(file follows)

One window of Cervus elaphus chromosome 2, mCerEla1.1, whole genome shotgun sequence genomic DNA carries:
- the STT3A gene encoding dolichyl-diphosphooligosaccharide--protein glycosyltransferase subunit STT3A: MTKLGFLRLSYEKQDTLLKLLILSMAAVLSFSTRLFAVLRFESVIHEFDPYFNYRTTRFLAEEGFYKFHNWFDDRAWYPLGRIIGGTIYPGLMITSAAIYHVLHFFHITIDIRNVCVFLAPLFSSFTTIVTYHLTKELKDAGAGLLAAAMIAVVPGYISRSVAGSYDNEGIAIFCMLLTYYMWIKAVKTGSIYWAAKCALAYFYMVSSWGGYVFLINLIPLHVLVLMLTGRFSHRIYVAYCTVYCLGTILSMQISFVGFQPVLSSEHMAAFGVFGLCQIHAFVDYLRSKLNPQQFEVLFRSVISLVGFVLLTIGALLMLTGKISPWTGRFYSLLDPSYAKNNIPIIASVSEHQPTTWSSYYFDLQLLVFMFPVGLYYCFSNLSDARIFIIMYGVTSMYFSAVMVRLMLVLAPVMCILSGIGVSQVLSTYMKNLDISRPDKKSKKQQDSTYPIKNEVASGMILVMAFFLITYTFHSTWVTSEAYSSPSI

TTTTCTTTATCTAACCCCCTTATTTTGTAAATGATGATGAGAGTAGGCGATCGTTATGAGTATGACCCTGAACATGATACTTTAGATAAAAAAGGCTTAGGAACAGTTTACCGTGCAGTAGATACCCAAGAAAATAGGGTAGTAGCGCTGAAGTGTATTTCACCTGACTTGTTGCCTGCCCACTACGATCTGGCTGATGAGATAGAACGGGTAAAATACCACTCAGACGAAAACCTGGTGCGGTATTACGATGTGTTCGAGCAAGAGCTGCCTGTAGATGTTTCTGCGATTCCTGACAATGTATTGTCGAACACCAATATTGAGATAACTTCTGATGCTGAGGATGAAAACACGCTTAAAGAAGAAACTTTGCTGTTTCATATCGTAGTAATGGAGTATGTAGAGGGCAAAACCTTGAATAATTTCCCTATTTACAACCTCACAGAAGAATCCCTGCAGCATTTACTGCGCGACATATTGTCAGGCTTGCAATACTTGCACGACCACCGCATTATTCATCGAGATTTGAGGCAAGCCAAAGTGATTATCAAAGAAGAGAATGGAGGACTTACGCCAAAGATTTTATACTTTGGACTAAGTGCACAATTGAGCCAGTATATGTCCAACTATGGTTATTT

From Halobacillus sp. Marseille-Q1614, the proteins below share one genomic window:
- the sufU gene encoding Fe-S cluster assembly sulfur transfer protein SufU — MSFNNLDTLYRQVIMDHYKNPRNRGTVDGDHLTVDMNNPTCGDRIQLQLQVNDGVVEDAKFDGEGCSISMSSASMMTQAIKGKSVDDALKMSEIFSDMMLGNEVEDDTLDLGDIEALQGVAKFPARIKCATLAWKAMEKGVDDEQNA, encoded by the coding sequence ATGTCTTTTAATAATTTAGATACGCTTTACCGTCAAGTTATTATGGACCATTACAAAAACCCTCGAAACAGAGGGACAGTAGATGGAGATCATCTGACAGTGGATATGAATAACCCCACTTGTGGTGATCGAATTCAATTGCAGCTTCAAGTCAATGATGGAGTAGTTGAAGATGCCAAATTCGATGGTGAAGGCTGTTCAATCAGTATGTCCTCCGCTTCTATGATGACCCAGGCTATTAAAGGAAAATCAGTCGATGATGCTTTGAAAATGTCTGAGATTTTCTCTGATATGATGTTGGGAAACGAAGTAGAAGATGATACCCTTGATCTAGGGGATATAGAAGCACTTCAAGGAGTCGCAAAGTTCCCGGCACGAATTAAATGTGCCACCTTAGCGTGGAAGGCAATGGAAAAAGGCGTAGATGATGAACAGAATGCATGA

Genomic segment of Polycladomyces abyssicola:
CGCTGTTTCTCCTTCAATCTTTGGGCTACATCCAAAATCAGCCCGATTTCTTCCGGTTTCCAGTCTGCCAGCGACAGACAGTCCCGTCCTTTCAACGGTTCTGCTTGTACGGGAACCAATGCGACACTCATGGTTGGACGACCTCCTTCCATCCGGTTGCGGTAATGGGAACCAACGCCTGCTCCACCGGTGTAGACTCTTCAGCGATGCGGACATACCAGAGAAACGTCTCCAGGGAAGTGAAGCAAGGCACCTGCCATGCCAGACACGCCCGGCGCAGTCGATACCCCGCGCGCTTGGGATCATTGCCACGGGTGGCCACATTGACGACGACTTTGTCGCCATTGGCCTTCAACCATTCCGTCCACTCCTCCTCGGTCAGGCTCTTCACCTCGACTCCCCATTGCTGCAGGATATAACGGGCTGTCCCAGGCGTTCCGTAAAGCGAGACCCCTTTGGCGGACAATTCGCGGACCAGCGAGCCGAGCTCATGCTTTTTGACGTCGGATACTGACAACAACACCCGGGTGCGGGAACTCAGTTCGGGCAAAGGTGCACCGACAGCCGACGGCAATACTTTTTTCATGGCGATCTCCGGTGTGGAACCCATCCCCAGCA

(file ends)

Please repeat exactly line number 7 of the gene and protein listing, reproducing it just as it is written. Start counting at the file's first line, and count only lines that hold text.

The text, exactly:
CGCTGTTTCTCCTTCAATCTTTGGGCTACATCCAAAATCAGCCCGATTTCTTCCGGTTTCCAGTCTGCCAGCGACAGACAGTCCCGTCCTTTCAACGGTTCTGCTTGTACGGGAACCAATGCGACACTCATGGTTGGACGACCTCCTTCCATCCGGTTGCGGTAATGGGAACCAACGCCTGCTCCACCGGTGTAGACTCTTCAGCGATGCGGACATACCAGAGAAACGTCTCCAGGGAAGTGAAGCAAGGCACCTGCCATGCCAGACACGCCCGGCGCAGTCGATACCCCGCGCGCTTGGGATCATTGCCACGGGTGGCCACATTGACGACGACTTTGTCGCCATTGGCCTTCAACCATTCCGTCCACTCCTCCTCGGTCAGGCTCTTCACCTCGACTCCCCATTGCTGCAGGATATAACGGGCTGTCCCAGGCGTTCCGTAAAGCGAGACCCCTTTGGCGGACAATTCGCGGACCAGCGAGCCGAGCTCATGCTTTTTGACGTCGGATACTGACAACAACACCCGGGTGCGGGAACTCAGTTCGGGCAAAGGTGCACCGACAGCCGACGGCAATACTTTTTTCATGGCGATCTCCGGTGTGGAACCCATCCCCAGCA